New BusinessMONEY

Accounting for Your Startup


Owners of emerging businesses aren’t naïve. However, with so many demands on your time, staying focused on accounting needs may be difficult. For example, your first step in building an accounting system may be to locate a manila envelope or a suitable cardboard box to store receipts. Then, within a week or two, you’re going to need a system for recording the information on those receipts. Maybe you’ll do it yourself with handwritten ledgers or off-the-shelf software. Or perhaps you’ll hire a bookkeeper or an accountant to enter the data and organize it.

And depending on how close you are to year-end, you’ll realize that it makes sense to plan ahead for filing your first tax return, rather than dealing with it after the fact… And, while you’re at it, maybe an accountant could also help you plan other aspects of your business?

Alternatively, you could plan an accounting strategy right from the beginning: hiring a bookkeeper or accountant to organize your records, choosing software that works best for your business, and retaining an accountant to help plan your tax and business strategy.

Bookkeeping Versus Accounting

Do you need a bookkeeper or an accountant? The answer depends on your familiarity with accounting principles and the amount of time you have available—apart from the other demands of getting your new business off the ground.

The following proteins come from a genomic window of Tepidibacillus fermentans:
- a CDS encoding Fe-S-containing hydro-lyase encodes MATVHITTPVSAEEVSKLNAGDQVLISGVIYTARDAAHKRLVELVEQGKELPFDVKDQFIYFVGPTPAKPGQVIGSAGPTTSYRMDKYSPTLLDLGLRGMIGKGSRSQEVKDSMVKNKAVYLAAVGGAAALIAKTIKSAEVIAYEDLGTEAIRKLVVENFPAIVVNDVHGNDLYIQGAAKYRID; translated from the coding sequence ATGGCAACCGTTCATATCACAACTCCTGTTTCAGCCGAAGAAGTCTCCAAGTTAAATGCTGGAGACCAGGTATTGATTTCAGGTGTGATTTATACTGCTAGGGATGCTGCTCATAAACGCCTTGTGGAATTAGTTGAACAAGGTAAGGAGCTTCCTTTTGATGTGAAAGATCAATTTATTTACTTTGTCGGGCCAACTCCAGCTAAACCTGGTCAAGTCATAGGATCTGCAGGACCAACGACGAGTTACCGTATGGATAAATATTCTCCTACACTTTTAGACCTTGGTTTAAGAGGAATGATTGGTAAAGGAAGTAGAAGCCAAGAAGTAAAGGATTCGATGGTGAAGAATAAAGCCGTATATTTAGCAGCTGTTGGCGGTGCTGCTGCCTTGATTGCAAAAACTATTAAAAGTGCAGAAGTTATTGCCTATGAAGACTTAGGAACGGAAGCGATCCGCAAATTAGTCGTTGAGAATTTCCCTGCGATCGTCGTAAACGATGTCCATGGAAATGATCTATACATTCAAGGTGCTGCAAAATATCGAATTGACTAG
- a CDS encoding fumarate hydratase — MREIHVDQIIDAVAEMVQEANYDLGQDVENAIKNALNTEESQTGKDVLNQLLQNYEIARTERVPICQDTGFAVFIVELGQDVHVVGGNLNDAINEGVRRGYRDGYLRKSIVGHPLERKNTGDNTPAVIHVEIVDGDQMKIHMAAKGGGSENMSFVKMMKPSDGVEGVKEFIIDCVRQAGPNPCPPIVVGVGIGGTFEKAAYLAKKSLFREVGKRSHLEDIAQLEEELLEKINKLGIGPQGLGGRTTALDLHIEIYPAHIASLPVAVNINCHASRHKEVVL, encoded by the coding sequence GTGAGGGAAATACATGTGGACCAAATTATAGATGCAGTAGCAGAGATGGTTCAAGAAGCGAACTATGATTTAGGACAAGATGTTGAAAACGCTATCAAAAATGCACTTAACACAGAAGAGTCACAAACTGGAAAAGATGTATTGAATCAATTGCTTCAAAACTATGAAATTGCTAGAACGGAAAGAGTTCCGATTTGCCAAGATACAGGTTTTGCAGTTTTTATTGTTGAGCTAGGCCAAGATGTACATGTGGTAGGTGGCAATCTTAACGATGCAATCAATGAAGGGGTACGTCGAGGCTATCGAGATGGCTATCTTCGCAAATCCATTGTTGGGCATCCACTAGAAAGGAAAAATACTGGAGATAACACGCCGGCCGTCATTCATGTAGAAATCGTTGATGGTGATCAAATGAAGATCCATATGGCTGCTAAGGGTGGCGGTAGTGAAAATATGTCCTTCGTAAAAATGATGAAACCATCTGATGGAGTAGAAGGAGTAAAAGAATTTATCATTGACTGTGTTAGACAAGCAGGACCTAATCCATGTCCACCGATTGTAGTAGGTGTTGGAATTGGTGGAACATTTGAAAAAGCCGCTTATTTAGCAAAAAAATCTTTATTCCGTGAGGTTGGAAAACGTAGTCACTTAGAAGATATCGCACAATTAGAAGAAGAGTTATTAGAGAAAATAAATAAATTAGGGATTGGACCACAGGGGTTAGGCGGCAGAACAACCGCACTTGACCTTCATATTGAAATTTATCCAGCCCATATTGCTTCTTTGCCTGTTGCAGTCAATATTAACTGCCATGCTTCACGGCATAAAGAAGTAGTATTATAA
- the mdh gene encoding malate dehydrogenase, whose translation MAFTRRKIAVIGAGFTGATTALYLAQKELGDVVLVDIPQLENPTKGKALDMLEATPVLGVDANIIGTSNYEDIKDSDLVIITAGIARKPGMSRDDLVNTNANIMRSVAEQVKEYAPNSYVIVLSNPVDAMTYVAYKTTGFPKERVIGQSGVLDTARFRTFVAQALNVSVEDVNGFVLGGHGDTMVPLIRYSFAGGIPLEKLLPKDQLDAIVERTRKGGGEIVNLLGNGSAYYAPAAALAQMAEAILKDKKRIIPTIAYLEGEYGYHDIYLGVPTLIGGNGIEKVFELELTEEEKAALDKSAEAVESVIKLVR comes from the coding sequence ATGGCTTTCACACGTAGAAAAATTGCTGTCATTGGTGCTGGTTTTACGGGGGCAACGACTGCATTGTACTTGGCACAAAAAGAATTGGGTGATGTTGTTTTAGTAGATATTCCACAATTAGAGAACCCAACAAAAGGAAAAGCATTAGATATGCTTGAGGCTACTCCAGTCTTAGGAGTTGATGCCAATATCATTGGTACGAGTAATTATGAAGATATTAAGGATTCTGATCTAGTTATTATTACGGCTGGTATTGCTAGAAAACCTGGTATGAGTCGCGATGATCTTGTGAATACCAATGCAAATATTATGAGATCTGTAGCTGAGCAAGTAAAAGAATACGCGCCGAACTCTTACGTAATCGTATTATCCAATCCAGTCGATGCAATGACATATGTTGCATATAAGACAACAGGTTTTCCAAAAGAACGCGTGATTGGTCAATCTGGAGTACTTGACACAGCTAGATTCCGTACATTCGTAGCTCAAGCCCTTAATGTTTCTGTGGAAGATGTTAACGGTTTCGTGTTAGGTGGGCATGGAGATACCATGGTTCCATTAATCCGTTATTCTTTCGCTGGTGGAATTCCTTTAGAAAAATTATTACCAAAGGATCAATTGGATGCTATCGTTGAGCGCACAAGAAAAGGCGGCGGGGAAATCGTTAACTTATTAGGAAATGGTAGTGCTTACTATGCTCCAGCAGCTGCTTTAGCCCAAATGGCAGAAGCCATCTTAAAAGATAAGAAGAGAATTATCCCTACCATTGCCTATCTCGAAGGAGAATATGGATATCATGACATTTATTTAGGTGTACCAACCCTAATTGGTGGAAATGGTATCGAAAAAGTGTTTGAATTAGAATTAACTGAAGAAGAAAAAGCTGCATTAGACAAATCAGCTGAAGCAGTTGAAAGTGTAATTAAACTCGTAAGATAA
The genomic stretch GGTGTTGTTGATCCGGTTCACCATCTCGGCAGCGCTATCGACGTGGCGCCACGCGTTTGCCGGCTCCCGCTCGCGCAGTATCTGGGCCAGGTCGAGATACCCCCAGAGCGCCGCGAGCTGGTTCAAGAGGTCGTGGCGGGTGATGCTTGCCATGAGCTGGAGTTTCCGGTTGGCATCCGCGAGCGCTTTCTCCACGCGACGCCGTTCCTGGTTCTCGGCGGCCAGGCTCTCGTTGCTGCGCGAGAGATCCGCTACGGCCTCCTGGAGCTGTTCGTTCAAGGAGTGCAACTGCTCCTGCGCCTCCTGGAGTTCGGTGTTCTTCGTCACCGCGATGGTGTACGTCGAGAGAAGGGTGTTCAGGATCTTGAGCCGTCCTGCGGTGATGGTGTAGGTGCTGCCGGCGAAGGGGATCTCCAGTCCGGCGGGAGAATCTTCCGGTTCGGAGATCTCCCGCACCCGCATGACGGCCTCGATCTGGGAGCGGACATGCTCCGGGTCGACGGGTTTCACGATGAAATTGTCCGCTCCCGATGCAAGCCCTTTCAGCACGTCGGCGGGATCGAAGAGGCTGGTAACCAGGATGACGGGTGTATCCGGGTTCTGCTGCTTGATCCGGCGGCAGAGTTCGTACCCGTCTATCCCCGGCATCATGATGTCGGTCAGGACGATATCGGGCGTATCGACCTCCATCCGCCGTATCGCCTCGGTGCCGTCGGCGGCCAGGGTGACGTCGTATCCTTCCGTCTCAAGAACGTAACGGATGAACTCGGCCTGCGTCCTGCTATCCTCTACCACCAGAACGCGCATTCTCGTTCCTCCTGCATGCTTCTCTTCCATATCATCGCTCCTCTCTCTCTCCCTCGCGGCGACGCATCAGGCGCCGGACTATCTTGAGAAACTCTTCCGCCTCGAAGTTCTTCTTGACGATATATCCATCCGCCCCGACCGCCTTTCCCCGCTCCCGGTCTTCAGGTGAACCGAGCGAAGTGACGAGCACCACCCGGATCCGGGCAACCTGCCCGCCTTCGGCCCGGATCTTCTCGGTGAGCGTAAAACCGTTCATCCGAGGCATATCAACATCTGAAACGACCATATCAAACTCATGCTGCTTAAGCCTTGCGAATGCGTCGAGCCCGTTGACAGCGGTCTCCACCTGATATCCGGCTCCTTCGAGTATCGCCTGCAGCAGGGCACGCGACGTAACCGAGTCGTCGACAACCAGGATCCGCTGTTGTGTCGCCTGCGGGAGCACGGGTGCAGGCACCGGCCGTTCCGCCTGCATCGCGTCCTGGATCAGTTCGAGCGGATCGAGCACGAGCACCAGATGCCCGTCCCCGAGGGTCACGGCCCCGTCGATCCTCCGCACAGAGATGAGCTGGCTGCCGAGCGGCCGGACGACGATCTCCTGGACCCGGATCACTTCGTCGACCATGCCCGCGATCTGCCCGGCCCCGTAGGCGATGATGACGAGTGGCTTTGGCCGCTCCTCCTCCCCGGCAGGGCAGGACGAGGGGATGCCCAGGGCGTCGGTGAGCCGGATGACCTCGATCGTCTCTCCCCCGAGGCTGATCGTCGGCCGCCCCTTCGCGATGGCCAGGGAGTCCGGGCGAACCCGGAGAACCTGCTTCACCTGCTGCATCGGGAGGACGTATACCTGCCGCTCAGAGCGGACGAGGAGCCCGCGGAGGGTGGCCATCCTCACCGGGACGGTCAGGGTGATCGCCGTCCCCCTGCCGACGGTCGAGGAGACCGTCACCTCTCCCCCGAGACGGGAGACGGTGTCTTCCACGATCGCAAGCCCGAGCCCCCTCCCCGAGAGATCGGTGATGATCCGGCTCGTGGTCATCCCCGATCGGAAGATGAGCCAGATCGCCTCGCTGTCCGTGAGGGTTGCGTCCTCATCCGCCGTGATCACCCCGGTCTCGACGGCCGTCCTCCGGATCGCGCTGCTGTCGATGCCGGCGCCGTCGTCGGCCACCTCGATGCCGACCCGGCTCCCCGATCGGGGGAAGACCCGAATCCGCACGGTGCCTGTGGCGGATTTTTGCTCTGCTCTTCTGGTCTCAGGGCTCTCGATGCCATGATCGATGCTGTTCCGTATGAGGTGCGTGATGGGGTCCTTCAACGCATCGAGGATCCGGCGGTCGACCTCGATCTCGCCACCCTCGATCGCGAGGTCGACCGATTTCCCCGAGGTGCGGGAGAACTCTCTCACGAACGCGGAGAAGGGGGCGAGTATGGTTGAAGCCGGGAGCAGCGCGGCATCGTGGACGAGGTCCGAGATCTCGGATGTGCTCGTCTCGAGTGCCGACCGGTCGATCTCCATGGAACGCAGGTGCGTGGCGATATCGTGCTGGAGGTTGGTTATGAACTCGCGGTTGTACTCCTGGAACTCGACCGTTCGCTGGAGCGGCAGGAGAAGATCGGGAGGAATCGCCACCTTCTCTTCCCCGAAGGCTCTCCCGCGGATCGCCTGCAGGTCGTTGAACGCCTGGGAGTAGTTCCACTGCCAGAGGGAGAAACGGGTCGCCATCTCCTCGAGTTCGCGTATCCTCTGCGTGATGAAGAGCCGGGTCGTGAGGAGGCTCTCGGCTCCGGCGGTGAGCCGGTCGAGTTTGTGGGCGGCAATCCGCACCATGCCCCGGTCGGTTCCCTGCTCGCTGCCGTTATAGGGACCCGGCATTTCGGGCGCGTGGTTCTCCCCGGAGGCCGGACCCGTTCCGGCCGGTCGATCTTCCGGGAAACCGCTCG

Someone has to record all of your business transactions and categorize them. That could be a bookkeeper…or you. Then someone will need to take the raw data and prepare tax returns and reports that can help you understand and manage your business more effectively. That could be you as well. But you would probably be wise to hire an accountant for tax preparation—at a minimum.

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Accounting Software

Over the past 20 years, accounting software has been a major boon to small business owners. Without any formal training, it’s now possible for business owners to create financial statements and reports similar to those used by the largest public companies. It’s a major time-saver and a powerful analytical tool.

That said, you may still want to hire a bookkeeper and an accountant. A bookkeeper may be better able to keep the required data entry up to date, than you. And an accountant’s advice on tax and business strategy still cannot be replicated by even the most sophisticated software package.

Which product should you buy? In most cases, your bookkeeper or accountant will tell you what they like to work with.

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Selecting the Right Accountant

The right accountant for your business will be someone who 1) understands your industry and has experience in it, 2) likes working with entrepreneurs, and 3) communicates at a level that makes you comfortable and increases your confidence.

How do you find this person? Start by networking with your friends, other business owners, and advisors (such as bankers or lawyers) with whom you’ve already developed a relationship. If possible, develop a short list of your requirements and interview several candidates to see how well their experience matches your needs. And keep an eye on the personal chemistry—or lack of it.

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